Same thing when you get home from work. The water has been sitting there for 8 hours and has picked up whatever the pipe wants to give off. Another flush for one minute, and you're totally safe again, if you are concerned at all.
So, a reasonable option might be to flush before drinking/cooking with water for the first year after new piping is installed, and then never bother again.
Lead is different, and can leach for decades. If you have lead solder, you should flush the lines every time the water has sat in there for hours and hours.
A lot of this depends on the pH of the water, so your mileage may vary concerning whether or not you "need" to flush the lines.
Even places that had solid lead supply lines from the street to the house rarely caused real toxicity problems. Even under those awful circumstances, flushing still works.
John Weiland wrote:This thread started to address the use of PEX tubing in water supply lines but then trailed off. I did not come across any other PEX discussions in other threads, but admit the search was not exhaustive. All of the current water lines in our old home are copper. I assume that using PEX would significantly reduce cost and increase ease of installation on some remedial pipe work to accommodate a new hot water system. But it's always been a bit disturbing to use some sort of synthetic for home water delivery, especially hot water. Any comments or opinions on the safety of PEX for this purpose? Thanks.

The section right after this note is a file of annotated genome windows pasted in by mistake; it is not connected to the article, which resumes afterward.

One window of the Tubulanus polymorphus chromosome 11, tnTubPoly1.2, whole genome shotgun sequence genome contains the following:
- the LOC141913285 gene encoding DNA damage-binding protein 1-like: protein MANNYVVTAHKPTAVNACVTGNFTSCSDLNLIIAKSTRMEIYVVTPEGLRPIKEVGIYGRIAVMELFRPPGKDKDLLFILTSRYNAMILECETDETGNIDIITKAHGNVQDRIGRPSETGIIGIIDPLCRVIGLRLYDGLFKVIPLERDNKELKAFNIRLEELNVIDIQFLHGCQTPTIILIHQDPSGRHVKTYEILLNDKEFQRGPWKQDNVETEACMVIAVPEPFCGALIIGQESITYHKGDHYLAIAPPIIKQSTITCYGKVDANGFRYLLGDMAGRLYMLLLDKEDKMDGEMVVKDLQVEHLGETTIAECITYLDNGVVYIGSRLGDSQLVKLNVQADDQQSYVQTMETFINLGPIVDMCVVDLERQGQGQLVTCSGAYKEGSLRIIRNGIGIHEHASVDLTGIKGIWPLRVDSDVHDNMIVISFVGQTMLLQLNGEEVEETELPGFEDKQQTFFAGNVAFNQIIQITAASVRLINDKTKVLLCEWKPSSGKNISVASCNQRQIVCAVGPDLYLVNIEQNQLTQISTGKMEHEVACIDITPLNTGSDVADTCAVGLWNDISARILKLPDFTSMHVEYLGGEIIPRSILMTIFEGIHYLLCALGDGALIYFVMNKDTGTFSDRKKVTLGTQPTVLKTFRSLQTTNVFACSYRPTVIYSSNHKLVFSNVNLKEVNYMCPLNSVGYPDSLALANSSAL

John, I'd stick with copper if you can afford it. I have not seen a comprehensive field study by credible third party showing PEX is safe, on the contrary there is a lot of data showing it is not you'll find on this thread: http://www.greenbuildingadvisor.com/community/forum/green-products-and-materials/37891/what-greenest-and-best-material-use-indoor-plumbi
Read my "Terry" and Richard Beyer's opening comments if you don't want to read the entire long thread. Martin Holaday called Richard and I and asked us to stop posting on his site since we kept showing supporting data as to why much of the foam and plastics he recommends as "green" are not safe nor good for the environment: http://www.greenbuildingadvisor.com/community/forum/green-products-and-materials/37891/what-greenest-and-best-material-use-indoor-plumbi
That led me to Permie.com once called "green builing" now due to these green sites promoting sponsors and not safe materials "natural building" ....
Also, be careful what your read on the internet. Question it unless supported & posted by credible data and fact. Your life could depend on it.